“The boy already knew more about revenge than I did. What kind of man was he going to grow up into?”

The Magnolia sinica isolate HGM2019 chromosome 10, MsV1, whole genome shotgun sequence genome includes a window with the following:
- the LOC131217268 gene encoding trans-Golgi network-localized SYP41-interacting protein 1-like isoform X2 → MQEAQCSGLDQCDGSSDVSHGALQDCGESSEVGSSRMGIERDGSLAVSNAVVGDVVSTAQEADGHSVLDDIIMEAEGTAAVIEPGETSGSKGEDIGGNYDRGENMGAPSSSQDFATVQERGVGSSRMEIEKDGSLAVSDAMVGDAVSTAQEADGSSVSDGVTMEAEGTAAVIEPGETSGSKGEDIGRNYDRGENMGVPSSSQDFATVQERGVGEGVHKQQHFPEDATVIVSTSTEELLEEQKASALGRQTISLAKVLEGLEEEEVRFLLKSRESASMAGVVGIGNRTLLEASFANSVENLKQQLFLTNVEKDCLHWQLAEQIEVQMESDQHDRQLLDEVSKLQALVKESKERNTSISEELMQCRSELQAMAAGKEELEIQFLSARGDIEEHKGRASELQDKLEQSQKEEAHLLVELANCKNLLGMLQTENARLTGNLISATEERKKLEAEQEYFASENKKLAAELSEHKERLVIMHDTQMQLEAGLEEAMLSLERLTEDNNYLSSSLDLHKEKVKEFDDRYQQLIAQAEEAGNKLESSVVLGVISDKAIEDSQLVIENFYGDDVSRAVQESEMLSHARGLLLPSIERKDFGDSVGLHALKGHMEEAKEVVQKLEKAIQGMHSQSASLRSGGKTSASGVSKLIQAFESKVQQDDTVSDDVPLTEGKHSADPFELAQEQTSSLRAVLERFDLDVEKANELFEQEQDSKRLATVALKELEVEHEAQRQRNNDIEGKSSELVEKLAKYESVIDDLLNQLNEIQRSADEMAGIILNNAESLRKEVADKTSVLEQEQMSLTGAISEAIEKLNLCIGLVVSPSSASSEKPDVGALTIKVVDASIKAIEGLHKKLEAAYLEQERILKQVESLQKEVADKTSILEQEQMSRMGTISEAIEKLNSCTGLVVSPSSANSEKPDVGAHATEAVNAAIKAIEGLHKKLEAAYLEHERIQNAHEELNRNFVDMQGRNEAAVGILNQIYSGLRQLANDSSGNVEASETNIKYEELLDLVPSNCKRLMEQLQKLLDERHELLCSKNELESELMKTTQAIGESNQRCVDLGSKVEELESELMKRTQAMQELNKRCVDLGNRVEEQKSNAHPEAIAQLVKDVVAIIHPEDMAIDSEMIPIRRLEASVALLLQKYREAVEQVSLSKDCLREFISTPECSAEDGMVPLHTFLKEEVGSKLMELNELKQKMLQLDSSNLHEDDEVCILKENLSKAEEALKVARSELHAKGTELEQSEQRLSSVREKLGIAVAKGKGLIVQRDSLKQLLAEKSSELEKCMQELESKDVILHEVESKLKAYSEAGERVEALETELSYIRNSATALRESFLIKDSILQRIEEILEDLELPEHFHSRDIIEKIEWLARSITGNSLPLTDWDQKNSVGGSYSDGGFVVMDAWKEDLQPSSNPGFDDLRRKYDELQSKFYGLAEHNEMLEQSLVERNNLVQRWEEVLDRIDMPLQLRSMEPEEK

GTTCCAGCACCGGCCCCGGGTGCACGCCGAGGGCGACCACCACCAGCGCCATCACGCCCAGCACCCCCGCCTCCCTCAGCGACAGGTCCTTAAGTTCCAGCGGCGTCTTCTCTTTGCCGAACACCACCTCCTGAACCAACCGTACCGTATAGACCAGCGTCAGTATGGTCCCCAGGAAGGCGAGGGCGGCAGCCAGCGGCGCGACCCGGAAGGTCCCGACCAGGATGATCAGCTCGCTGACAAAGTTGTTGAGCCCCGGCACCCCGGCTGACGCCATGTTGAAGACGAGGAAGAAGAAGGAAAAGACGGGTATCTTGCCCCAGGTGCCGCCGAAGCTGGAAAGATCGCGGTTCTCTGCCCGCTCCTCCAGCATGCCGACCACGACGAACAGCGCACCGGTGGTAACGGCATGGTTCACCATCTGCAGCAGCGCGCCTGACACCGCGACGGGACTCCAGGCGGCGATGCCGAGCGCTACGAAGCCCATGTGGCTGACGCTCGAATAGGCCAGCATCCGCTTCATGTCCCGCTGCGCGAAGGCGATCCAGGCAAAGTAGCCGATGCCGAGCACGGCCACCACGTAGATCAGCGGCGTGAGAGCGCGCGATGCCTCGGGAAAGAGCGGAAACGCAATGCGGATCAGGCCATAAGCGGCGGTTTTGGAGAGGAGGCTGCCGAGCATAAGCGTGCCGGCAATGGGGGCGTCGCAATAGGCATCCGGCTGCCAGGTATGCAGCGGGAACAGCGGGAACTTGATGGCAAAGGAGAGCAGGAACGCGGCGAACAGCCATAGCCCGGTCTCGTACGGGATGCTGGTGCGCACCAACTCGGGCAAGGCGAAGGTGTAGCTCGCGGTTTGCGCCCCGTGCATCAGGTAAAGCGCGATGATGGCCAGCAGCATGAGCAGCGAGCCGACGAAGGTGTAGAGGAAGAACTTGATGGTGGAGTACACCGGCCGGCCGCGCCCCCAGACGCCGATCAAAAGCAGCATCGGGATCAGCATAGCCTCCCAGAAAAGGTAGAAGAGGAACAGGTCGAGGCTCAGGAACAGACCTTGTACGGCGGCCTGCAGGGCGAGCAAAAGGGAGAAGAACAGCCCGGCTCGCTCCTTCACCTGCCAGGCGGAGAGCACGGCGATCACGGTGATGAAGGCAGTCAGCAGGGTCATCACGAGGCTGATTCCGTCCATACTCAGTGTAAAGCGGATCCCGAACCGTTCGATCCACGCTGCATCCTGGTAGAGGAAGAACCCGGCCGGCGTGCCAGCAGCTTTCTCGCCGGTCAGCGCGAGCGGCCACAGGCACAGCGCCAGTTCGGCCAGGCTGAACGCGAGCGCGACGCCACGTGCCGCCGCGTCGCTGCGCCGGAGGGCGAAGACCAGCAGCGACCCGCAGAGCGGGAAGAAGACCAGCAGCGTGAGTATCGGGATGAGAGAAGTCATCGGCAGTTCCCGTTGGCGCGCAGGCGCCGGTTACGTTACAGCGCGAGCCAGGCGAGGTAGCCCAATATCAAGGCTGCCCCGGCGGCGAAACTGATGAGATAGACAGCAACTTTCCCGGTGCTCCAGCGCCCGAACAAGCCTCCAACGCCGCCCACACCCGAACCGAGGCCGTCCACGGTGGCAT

Dana makes this observation about Rufus in part 2 of “The Fire.” In this section, Dana returns to the past for the second time to save Rufus from a fire he started himself. Rufus set his draperies ablaze in retaliation against his father, Weylin, who whipped him for stealing a dollar. The brutality of the punishment is striking to Dana, who comes from a culture in which children are rarely spanked, let alone whipped. At this point in the story, Dana is still easily shocked. She has not grown accustomed to the bloodiness of the past. Yet even at this early stage in the novel, and in Dana’s and Rufus’s relationship, the tenor of their relationship has been established. Rufus comes from a violent world, and he is being raised (and neglected) to be a violent master. Although he is still a child, Rufus already lives an existence in which whippings are a commonplace, and fits of pique result in fires. Although Dana does not answer the question she poses here (“What kind of man was he going to grow up into?”), we can guess, along with her, that he will grow up to be the kind of man his father is: harsh, powerful, and cruel.